Canadian Milos Raonic concluded his breakthrough season Monday by dropping a three-set decision to Julien Benneteau in the first round of the Paris Masters.
The French qualifier used drop volleys to win the last two points in the 6-7 (5), 7-6 (5), 6-4 victory. Raonic had 39 unforced errors and 22 aces in the match, but failed to convert on his only break opportunity.
“I don't think it was really that bad today,” Raonic said. “He just played really well and played better than me. He took his chances, and he capitalized on his opportunities.”
The 20-year-old from Thornhill, Ont., was playing in the tournament's main draw for the first time. It was his first career meeting against the 54th-ranked Benneteau.
“I only had one break point, but in a lot of games I was getting halfway there but I wasn't converting,” Raonic said. “Half of it was him serving very well, always on the big points. It was just tough. I didn't get my opportunities.
“The game he broke me he hit three winners. It's well played by him.”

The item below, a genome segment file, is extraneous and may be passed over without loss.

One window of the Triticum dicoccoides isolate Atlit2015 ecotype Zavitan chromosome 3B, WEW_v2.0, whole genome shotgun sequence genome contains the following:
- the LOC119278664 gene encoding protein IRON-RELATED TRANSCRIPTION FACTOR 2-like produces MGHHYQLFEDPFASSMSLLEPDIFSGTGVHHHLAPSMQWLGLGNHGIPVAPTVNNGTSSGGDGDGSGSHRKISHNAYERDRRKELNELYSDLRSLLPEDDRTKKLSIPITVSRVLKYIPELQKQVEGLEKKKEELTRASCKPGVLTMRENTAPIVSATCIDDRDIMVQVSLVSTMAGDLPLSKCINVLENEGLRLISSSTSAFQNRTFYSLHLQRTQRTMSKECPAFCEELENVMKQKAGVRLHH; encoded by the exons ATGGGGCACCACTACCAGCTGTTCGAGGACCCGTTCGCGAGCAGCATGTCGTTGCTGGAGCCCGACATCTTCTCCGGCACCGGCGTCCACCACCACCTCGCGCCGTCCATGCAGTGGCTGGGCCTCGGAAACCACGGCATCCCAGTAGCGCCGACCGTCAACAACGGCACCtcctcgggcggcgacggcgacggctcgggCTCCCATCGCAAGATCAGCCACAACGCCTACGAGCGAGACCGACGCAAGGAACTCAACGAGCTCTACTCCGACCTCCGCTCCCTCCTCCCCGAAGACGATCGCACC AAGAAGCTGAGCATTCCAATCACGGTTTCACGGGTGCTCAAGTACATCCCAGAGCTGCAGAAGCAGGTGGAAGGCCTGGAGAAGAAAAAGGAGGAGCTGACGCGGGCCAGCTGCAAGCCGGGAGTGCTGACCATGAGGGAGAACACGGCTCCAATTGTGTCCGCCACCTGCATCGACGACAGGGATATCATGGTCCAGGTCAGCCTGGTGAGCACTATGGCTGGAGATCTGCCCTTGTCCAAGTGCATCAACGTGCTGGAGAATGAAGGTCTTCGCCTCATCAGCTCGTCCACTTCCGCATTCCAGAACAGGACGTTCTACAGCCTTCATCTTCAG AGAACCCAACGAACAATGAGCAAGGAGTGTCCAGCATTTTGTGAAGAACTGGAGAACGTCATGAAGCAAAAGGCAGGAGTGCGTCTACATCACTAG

It was a tough way to cap a tremendous season for Raonic, who soared to No. 29 on the ATP's world rankings. He won his first ATP Tour title last February in San Jose and reached the final in Memphis a week later.
Raonic, who finished the campaign with a 31-19 record, was playing his fifth tournament since retiring in the second round at Wimbledon and undergoing hip surgery last July.
“The first two weeks, three weeks, I was playing quite well,” Raonic said. “I was struggling a little bit in the first rounds just to get my feet under me and especially the confidence part of it, but I was losing to all top guys.”
The hard-serving Canadian returned to the tour last month in Tokyo after playing in the Davis Cup in Israel. His best post-surgery performance was a semifinal appearance at the Stockholm Open, where he lost to eventual champion Gael Monfils.
Raonic will play American Pete Sampras in an exhibition match at Air Canada Centre on Nov. 17 before enjoying his off-season break. The Canadian will likely be seeded for the next Grand Slam event — the Australian Open — in January.